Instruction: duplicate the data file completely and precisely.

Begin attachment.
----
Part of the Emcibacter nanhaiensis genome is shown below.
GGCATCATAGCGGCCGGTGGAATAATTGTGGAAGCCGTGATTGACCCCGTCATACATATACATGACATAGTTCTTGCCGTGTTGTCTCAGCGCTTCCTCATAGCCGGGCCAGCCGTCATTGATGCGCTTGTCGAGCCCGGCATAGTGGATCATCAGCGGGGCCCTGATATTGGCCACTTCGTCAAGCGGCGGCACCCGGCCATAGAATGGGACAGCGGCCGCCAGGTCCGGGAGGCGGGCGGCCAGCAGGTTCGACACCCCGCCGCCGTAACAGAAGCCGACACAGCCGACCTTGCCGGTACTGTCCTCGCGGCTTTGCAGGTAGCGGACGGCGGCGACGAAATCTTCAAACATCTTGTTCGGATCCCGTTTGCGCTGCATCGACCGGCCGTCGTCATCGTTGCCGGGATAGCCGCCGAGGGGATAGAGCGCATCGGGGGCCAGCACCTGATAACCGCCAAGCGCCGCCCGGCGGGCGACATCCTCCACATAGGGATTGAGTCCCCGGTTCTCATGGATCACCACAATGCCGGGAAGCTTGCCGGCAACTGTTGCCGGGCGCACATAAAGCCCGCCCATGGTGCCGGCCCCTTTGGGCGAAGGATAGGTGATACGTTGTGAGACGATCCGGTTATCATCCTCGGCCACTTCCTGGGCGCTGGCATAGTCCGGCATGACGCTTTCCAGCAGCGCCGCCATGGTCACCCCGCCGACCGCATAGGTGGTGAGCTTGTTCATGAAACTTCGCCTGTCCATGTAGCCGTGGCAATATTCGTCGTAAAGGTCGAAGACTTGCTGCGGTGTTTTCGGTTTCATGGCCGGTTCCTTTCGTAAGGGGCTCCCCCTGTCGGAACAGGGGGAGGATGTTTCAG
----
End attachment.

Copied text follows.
Part of the Emcibacter nanhaiensis genome is shown below.
GGCATCATAGCGGCCGGTGGAATAATTGTGGAAGCCGTGATTGACCCCGTCATACATATACATGACATAGTTCTTGCCGTGTTGTCTCAGCGCTTCCTCATAGCCGGGCCAGCCGTCATTGATGCGCTTGTCGAGCCCGGCATAGTGGATCATCAGCGGGGCCCTGATATTGGCCACTTCGTCAAGCGGCGGCACCCGGCCATAGAATGGGACAGCGGCCGCCAGGTCCGGGAGGCGGGCGGCCAGCAGGTTCGACACCCCGCCGCCGTAACAGAAGCCGACACAGCCGACCTTGCCGGTACTGTCCTCGCGGCTTTGCAGGTAGCGGACGGCGGCGACGAAATCTTCAAACATCTTGTTCGGATCCCGTTTGCGCTGCATCGACCGGCCGTCGTCATCGTTGCCGGGATAGCCGCCGAGGGGATAGAGCGCATCGGGGGCCAGCACCTGATAACCGCCAAGCGCCGCCCGGCGGGCGACATCCTCCACATAGGGATTGAGTCCCCGGTTCTCATGGATCACCACAATGCCGGGAAGCTTGCCGGCAACTGTTGCCGGGCGCACATAAAGCCCGCCCATGGTGCCGGCCCCTTTGGGCGAAGGATAGGTGATACGTTGTGAGACGATCCGGTTATCATCCTCGGCCACTTCCTGGGCGCTGGCATAGTCCGGCATGACGCTTTCCAGCAGCGCCGCCATGGTCACCCCGCCGACCGCATAGGTGGTGAGCTTGTTCATGAAACTTCGCCTGTCCATGTAGCCGTGGCAATATTCGTCGTAAAGGTCGAAGACTTGCTGCGGTGTTTTCGGTTTCATGGCCGGTTCCTTTCGTAAGGGGCTCCCCCTGTCGGAACAGGGGGAGGATGTTTCAG